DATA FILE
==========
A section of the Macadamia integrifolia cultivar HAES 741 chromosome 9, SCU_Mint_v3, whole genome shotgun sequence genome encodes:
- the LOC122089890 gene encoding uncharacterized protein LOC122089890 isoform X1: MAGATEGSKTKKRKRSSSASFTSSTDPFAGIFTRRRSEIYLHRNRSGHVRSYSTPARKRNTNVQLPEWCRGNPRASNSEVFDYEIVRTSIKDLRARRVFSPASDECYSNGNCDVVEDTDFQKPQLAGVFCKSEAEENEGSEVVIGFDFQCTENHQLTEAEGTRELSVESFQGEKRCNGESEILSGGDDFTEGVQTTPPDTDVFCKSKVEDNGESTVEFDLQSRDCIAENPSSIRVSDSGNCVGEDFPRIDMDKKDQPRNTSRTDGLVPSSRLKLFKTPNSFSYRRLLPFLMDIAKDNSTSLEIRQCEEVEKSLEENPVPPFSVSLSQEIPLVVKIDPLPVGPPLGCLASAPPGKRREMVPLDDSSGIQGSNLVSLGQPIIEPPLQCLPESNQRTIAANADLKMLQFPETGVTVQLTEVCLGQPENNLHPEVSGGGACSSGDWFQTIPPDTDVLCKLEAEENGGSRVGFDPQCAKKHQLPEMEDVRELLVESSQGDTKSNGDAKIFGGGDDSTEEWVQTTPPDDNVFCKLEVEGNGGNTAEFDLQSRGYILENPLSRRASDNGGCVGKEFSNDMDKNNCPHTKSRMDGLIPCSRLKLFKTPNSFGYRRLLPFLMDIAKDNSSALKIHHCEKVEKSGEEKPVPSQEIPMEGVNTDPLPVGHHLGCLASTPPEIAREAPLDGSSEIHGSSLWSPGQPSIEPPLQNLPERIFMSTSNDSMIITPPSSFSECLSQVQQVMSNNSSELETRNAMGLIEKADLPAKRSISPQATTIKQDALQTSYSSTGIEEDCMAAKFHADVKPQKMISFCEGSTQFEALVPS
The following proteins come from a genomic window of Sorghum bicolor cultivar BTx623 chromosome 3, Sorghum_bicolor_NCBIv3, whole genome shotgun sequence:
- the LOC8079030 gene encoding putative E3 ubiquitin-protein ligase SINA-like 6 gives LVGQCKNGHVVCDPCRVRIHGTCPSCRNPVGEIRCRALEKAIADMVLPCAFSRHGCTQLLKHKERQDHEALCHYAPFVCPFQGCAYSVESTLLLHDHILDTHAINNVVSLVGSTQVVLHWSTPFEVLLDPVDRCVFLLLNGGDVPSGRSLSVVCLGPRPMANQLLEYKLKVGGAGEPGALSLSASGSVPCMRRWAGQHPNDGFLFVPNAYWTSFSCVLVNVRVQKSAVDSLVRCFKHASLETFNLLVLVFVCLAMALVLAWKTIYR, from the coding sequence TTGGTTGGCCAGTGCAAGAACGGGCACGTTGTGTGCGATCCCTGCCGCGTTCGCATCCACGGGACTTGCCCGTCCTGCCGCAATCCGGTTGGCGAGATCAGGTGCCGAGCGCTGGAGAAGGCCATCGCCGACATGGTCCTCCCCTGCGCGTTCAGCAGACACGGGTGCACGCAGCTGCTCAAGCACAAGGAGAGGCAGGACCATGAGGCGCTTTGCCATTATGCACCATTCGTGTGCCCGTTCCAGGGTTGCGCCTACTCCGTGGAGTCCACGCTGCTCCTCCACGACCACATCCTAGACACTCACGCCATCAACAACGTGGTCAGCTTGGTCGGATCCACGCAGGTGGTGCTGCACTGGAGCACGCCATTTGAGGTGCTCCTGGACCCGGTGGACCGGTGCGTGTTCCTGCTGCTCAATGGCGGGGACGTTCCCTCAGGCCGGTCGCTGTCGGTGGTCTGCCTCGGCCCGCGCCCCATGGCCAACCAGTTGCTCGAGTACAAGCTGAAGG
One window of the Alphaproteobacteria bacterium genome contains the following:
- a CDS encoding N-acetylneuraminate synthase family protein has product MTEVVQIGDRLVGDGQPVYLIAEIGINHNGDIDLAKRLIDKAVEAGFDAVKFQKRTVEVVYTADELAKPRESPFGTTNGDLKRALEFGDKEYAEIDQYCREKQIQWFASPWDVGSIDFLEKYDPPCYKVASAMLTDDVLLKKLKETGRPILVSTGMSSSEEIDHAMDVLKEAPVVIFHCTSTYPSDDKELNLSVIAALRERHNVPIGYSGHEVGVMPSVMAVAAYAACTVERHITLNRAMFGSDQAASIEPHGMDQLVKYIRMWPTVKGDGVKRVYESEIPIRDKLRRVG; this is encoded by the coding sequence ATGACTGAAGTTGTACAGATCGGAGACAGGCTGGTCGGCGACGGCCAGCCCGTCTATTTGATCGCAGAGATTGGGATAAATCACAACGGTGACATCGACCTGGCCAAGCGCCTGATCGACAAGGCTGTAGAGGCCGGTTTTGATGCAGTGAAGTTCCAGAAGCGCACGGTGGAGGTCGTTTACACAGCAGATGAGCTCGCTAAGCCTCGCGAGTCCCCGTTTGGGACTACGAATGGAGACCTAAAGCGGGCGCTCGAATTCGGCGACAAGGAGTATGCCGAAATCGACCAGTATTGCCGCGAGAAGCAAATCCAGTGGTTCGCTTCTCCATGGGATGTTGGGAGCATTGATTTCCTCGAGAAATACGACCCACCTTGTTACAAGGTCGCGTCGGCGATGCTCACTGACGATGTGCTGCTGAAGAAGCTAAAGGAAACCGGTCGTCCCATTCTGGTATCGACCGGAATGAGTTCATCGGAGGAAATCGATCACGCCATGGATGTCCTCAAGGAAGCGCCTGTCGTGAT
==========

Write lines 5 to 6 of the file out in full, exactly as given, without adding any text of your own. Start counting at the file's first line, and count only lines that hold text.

One window of the Alphaproteobacteria bacterium genome contains the following:
- a CDS encoding N-acetylneuraminate synthase family protein has product MTEVVQIGDRLVGDGQPVYLIAEIGINHNGDIDLAKRLIDKAVEAGFDAVKFQKRTVEVVYTADELAKPRESPFGTTNGDLKRALEFGDKEYAEIDQYCREKQIQWFASPWDVGSIDFLEKYDPPCYKVASAMLTDDVLLKKLKETGRPILVSTGMSSSEEIDHAMDVLKEAPVVIFHCTSTYPSDDKELNLSVIAALRERHNVPIGYSGHEVGVMPSVMAVAAYAACTVERHITLNRAMFGSDQAASIEPHGMDQLVKYIRMWPTVKGDGVKRVYESEIPIRDKLRRVG; this is encoded by the coding sequence ATGACTGAAGTTGTACAGATCGGAGACAGGCTGGTCGGCGACGGCCAGCCCGTCTATTTGATCGCAGAGATTGGGATAAATCACAACGGTGACATCGACCTGGCCAAGCGCCTGATCGACAAGGCTGTAGAGGCCGGTTTTGATGCAGTGAAGTTCCAGAAGCGCACGGTGGAGGTCGTTTACACAGCAGATGAGCTCGCTAAGCCTCGCGAGTCCCCGTTTGGGACTACGAATGGAGACCTAAAGCGGGCGCTCGAATTCGGCGACAAGGAGTATGCCGAAATCGACCAGTATTGCCGCGAGAAGCAAATCCAGTGGTTCGCTTCTCCATGGGATGTTGGGAGCATTGATTTCCTCGAGAAATACGACCCACCTTGTTACAAGGTCGCGTCGGCGATGCTCACTGACGATGTGCTGCTGAAGAAGCTAAAGGAAACCGGTCGTCCCATTCTGGTATCGACCGGAATGAGTTCATCGGAGGAAATCGATCACGCCATGGATGTCCTCAAGGAAGCGCCTGTCGTGAT